And then everybody leaves. They pile into the bar or outside for a cigarette; and go about their wealthy, secure lives. 

Better written reviews from Time Out and the Guardian.

Habermas in FT: “Today we need institutions capable of acting on a global scale”

You said it, Jurgen.

Includes!

Jurgen on Greek debt crisis: weakness of European nations to think beyond their measly nation state. Still a long way off proper functional union.

Jurgen on internet as saviour: not likely

Jurg in own words: "Time and again, a sufficient equilibrium between the market and politics was achieved to ensure that the network of social relations between citizens of a political community was not damaged beyond repair. According to this rhythm, the current phase of financial market-driven globalisation should also be followed by a strengthening of the international community."

Ah-yeah.

The strange and lonely death of London’s Heygate Estate (words+pictures)

The estate is less than 40 years old – it opened in 1974. It’s early days are described with some nostalgia, but realistically in this 2001 article from the Observer.

In 2004, Southwark Council chose to embark on a multi-billion pound regeneration for the entire Elephant & Castle area, which was to include demolishing both the Heygate and Aylesbury estates. The residents were promised rehousing by the Council. But by the time they had moved a large number of residents out, and boarded up their properties, leaving the place feeling like an abandoned ocean liner, the credit crunch hit. This delayed the demolition. In late March 2010, Southwark Council said that the new regeneration agreement was ‘nearly ready’.

Since 2007, the excellent Heygate Live blog has provided regular updates on the affairs of the 1260-unit estate.

In the last sun of an April evening, the estate was eerily quiet. Though completely empty, most entrances and walkways were still open, and a pile of fresh human faeces lay in front of a lift chamber. Empty walkways, empty corridors that must have buzzed at one time, not so long ago – now still. I saw a few people cutting through the estate, and one woman ran past me on the corridor/balcony, but walking around the site, just one single flat appeared to be still occupied.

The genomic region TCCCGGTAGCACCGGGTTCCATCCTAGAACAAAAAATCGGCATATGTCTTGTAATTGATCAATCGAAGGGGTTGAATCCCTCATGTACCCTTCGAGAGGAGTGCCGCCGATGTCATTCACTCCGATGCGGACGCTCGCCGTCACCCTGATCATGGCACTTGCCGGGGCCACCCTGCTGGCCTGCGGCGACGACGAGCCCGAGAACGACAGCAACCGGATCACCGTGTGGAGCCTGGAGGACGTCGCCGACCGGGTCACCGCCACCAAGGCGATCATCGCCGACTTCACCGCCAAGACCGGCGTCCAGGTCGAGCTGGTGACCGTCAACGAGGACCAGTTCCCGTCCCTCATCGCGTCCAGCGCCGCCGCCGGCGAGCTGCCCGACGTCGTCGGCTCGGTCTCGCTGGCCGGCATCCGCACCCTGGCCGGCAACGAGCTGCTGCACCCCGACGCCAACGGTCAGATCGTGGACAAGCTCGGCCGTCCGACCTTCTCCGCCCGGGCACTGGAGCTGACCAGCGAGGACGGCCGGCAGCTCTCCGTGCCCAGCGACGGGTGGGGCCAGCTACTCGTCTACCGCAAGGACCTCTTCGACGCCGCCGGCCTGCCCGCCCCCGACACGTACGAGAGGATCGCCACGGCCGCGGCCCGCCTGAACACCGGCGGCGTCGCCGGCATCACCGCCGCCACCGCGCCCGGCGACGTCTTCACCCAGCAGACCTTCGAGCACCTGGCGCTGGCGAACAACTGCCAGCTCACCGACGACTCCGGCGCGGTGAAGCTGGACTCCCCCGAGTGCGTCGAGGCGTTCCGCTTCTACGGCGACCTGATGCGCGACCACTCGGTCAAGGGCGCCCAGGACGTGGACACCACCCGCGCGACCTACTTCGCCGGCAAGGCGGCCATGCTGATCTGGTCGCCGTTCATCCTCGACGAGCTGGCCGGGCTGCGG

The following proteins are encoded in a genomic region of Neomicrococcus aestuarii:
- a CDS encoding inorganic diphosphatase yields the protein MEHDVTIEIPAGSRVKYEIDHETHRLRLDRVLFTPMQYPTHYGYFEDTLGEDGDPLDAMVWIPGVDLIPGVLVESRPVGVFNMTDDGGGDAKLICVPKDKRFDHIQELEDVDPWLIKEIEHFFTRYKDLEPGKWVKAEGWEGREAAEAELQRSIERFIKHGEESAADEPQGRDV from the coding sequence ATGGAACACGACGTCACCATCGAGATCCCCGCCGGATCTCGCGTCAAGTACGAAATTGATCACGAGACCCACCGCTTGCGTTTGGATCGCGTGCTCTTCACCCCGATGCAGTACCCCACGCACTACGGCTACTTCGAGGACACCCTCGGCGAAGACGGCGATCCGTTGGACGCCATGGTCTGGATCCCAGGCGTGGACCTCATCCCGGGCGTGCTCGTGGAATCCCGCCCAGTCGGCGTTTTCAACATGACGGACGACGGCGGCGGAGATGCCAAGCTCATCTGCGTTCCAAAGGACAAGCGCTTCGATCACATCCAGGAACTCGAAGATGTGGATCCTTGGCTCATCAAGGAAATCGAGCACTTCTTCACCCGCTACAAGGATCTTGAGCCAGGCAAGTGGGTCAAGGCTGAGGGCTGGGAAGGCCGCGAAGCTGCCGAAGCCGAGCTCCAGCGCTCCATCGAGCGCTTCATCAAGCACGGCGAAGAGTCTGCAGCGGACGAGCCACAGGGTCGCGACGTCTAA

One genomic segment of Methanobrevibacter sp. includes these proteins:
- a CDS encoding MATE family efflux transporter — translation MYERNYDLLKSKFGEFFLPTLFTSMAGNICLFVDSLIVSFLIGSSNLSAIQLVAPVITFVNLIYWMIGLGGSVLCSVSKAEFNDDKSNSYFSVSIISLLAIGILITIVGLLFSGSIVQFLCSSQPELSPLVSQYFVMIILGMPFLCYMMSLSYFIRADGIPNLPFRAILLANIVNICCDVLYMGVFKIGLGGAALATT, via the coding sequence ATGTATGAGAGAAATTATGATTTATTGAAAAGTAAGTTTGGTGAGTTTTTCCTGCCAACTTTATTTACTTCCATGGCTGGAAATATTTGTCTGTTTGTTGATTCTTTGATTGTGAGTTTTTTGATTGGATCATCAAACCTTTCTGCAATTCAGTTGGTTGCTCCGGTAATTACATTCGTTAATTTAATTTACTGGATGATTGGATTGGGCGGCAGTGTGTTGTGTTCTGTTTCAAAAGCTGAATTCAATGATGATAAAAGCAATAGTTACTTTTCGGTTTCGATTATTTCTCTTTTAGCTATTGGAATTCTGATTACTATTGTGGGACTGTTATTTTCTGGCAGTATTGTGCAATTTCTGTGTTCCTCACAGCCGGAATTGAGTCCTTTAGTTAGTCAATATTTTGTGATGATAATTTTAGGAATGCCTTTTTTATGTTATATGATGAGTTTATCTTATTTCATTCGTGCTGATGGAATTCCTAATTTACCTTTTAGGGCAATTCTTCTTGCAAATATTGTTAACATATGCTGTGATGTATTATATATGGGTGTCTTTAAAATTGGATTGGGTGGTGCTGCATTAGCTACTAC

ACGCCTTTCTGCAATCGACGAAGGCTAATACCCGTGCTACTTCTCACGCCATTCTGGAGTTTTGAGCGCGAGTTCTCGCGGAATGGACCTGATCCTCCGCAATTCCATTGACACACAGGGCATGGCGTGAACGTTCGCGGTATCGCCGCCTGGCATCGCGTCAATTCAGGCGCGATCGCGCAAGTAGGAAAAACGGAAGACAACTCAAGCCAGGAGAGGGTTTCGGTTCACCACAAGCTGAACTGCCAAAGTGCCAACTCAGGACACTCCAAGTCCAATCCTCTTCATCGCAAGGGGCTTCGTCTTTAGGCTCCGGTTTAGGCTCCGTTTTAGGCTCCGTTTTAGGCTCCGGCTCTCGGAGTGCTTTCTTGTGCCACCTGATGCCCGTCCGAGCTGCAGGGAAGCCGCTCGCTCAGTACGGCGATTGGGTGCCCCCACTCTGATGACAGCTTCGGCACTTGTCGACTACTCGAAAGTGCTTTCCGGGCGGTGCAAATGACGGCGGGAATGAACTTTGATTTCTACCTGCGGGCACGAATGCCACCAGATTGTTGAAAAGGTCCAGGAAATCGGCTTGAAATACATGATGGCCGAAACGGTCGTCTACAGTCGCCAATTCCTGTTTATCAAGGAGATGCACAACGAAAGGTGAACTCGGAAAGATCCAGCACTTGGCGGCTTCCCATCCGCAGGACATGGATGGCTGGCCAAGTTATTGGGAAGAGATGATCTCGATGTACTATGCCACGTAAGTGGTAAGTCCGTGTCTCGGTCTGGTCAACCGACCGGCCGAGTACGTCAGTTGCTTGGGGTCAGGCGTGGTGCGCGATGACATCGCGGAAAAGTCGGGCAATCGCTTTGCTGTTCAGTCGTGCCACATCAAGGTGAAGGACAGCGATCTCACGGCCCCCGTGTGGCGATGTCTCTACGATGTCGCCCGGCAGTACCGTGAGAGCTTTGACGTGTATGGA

More photos here and here (mini photo essay). And Clint Eastwood.

The real van Gogh at the Royal Academy, London – until 18 April

Despite the crowds, this exhibition is utterly absorbing. The RA has gathered an impressive selection of works from the UK, Amsterdam, the States and private collections. The sense of the ‘real’ comes through the display of perhaps twenty of van Gogh’s letters.

He wrote copious short letters, some of which include sketches of planned paintings: a detailed ‘scribble’ of a weaver at a loom on a letter to his brother, Theo, becomes the great painting hung alongside it.

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There are seven rooms showing different elements of Van Gogh’s work, progressing chronologically. The exhibition begins with his ‘scratches’ (sketches), follows the introduction of colour and the impact of impressionism, his move to Arles and Provence, before his final move north of Paris. The role of literature is highlighted: we read that he was a great fan of Dickens – much moved by Dickens’ humanity and his true portrayal of the poor.